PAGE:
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This is a blog post that discusses the question of why descriptive investigations are not repeatable. The reason is because it’s difficult to capture all variables in an experiment and quantify them on paper, which can lead to different results each time.
In the real world, it is difficult to produce an experiment that can be repeated. This has been known as a problem for scientists and researchers since its inception. The reason behind this difficulty is because it’s hard to capture all of the variables in an experiment – which would include things like time of day or air conditioner on/off – and then quantify them on paper accurately enough so that you’re able to reproduce your results exactly each time. If there are any slight differences between tests, they will lead to different outcomes every time.
The best way around this issue seems to be with controlled experiments where participants come into a lab setting at various times throughout the week and answer questions about their moods, energy levels, etcetera. This way, you have a lot more control over the experiment and make sure that there are no variables in your study.
In an uncontrolled environment, it’s difficult to understand what may be causing these differences – whether they’re related to the season or biology of each person. You also can’t tell how much one variable impacts another so you don’t know which factor is responsible for any given change in results. In fact, during some studies with controlled environments like labs where participants come into at various times throughout the week and answer questions about their moods, energy levels, etcetera – researchers found out that people weren’t being honest when answering certain self-report measures because they didn’t want to give themselves bad marks.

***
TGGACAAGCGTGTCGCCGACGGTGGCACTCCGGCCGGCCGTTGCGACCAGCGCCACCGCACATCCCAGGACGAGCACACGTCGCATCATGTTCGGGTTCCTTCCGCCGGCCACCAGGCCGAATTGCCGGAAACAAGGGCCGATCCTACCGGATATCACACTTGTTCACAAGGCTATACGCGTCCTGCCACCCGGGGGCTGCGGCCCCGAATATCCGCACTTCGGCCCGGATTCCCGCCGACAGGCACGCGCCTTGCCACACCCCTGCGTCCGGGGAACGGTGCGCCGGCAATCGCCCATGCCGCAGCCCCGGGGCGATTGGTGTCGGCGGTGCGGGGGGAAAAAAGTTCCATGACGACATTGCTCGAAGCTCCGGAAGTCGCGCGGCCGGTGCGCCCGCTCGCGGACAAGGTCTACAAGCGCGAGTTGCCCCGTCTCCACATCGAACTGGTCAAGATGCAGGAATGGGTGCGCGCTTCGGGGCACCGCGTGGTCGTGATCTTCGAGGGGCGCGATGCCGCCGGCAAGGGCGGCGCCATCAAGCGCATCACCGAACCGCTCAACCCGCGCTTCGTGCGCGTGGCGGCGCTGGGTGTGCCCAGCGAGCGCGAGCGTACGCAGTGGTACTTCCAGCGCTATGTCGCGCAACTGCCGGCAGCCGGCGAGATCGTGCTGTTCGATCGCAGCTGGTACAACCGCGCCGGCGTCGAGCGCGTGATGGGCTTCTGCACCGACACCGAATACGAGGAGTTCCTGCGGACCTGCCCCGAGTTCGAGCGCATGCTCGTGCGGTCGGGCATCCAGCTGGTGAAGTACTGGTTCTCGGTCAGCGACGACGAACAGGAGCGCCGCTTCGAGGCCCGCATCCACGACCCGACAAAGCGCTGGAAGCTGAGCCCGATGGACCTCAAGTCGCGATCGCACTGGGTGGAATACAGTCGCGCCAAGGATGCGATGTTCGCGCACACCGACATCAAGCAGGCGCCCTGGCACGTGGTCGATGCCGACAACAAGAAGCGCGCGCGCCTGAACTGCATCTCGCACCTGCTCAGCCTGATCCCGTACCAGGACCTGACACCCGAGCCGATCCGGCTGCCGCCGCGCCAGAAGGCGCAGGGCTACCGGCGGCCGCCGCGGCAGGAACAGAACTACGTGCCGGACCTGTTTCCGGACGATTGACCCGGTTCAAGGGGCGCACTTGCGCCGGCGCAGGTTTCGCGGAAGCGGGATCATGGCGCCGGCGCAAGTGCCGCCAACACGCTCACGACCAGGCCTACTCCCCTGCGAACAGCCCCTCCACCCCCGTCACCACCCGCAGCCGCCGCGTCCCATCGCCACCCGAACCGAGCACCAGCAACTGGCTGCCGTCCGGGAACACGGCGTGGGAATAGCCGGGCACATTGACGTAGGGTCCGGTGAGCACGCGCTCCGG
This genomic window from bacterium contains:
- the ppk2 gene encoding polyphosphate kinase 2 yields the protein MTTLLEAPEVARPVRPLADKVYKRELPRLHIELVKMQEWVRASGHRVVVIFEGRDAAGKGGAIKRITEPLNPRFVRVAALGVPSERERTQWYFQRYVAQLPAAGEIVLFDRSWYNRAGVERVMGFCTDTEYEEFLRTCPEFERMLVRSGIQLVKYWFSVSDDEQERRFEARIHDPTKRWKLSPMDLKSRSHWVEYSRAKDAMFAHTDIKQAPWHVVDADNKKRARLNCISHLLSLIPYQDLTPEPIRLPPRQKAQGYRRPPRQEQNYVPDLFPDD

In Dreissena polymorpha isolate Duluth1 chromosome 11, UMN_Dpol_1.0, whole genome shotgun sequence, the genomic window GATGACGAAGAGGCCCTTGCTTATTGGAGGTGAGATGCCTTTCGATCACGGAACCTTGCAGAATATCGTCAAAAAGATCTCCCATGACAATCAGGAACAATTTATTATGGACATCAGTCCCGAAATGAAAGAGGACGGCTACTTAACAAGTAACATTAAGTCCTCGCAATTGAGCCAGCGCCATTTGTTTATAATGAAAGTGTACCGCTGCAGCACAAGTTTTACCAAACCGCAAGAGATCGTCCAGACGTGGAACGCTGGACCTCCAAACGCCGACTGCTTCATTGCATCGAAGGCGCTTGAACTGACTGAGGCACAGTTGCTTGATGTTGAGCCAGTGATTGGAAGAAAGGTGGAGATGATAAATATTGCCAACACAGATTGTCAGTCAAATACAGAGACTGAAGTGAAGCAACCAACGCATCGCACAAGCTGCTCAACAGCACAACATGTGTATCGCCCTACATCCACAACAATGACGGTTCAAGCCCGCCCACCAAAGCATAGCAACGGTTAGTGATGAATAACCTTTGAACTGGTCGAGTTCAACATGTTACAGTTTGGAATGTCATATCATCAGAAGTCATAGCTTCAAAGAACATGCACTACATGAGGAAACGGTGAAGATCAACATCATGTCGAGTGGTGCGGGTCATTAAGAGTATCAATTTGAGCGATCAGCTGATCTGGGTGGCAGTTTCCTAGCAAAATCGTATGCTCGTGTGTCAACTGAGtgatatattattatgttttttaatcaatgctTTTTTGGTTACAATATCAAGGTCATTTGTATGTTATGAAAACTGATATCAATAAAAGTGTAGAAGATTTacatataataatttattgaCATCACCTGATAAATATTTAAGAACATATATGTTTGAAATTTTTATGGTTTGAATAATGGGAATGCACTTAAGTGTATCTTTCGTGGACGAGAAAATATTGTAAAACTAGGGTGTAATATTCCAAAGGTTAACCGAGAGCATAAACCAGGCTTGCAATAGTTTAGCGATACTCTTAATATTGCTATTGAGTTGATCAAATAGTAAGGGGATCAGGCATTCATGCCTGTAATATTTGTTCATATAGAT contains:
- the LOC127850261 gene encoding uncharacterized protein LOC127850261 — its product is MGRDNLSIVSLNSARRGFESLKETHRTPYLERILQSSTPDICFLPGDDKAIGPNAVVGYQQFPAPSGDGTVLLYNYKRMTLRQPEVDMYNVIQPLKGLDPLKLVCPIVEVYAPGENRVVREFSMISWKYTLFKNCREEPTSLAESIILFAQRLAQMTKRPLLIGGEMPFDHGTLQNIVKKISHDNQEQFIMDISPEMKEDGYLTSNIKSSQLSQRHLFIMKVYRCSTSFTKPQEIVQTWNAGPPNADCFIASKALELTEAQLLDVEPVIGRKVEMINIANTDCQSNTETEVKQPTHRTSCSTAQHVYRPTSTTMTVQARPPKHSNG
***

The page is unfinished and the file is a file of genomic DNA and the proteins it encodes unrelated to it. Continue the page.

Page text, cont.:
In controlled environments, it’s easier to control for any variables that may be affecting your study. You also have a better idea of how much one variable impacts another in order to know which factor is responsible for changes in the results – so you can make more accurate conclusions about what changed and why. For example, researchers found out that people weren’t being honest when answering certain self-report measures because they didn’t want to give themselves bad marks (in labs where participants come into at various times throughout the week). This was due mainly to the season or biology of each person. Knowing this information helped them change their measurement process and improve accuracy. With these improvements, they were able to see other relationships between factors such as moods, or even how a person’s mood changes over the course of their week.
How a person’s mood changes over the course of their week.
In order to know which factor is responsible for changes in the results – so you can make more accurate conclusions about what changed and why, it must be possible to identify if something has actually changed or not. This means that before any measurements are taken, investigators need some way of knowing when they measure who their participants will report on accurately even though people might change as time goes by. Otherwise, researchers would have no idea whether someone was being dishonest with them or just changing naturally without realizing it because there wouldn’t be anything specific enough in between sessions to notice a difference. For example, researchers found out that people weren’t being honest when answering certain self-report questions when they were told to answer in a certain way. This is why researchers need some form of consistency that relies on what people report at the end and not just how much time has passed since their last measurement session.